Saturday, April 27, 2013


People with disabilities are most often taught to comply  with the way those who are able bodied view them, especially professionals.  This can be a subtle form of manipulation that can be disguised as a favor.  An example is when you’re told, “I wouldn’t do this for everyone, but you’re special.”  I have been that “special exception”most of my life until I discovered there were certain obligations expected in return;  e.g. not holding professionals accountable and excusing blatant disregard for unprofessional conduct that jeopardizes the safety of others, disabled and able-bodied alike.                                                                                                                                                                            I have recently been asked  to “help” fix  the newly remodeled ladies room at the Nittany Lion Inn on the Penn State campus which was fully compliant with accessibility standards  before  being remodeled.  Now  it is an accessibility nightmare that holds much possibility for injury and embarrassment for those with disabilities as well as young children.      During the construction, I offered my advice, but was told it wasn’t needed.  Now the management wants me to volunteer my expertise that I have been paid for in three states  and one other country.  I have stated that I require financial compensation for my expertise just like everyone else.  After meeting with Penn State’s ADA Coordinator, who said he agreed, I am waiting for a response.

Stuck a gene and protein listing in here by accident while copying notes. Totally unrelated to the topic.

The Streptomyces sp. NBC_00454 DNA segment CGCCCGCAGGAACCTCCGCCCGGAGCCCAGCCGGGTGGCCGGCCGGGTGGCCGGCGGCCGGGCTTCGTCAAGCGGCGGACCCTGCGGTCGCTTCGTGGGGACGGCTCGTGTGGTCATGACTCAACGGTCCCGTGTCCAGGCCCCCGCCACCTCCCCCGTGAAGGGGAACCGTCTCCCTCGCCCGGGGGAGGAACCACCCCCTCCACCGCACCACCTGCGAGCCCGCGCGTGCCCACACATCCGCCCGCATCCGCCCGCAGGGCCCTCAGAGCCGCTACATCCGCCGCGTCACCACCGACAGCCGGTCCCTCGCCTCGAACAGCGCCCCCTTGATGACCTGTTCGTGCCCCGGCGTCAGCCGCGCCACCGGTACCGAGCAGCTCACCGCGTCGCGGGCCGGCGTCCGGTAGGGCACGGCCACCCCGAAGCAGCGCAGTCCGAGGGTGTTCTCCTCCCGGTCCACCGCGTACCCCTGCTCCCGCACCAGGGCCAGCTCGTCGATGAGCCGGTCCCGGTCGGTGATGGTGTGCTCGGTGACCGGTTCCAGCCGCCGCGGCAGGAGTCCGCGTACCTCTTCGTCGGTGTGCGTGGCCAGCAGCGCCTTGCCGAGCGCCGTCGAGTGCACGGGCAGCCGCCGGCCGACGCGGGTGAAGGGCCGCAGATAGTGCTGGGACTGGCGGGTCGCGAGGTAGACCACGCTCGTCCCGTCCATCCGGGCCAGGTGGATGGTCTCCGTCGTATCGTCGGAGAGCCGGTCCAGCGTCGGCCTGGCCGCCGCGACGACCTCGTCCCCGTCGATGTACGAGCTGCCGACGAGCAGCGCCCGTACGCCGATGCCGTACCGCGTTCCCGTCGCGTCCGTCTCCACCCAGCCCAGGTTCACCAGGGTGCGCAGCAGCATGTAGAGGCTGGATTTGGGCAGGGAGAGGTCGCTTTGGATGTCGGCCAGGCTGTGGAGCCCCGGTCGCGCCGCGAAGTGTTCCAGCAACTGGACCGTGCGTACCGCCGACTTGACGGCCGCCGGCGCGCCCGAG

I’d like to know your opinion.

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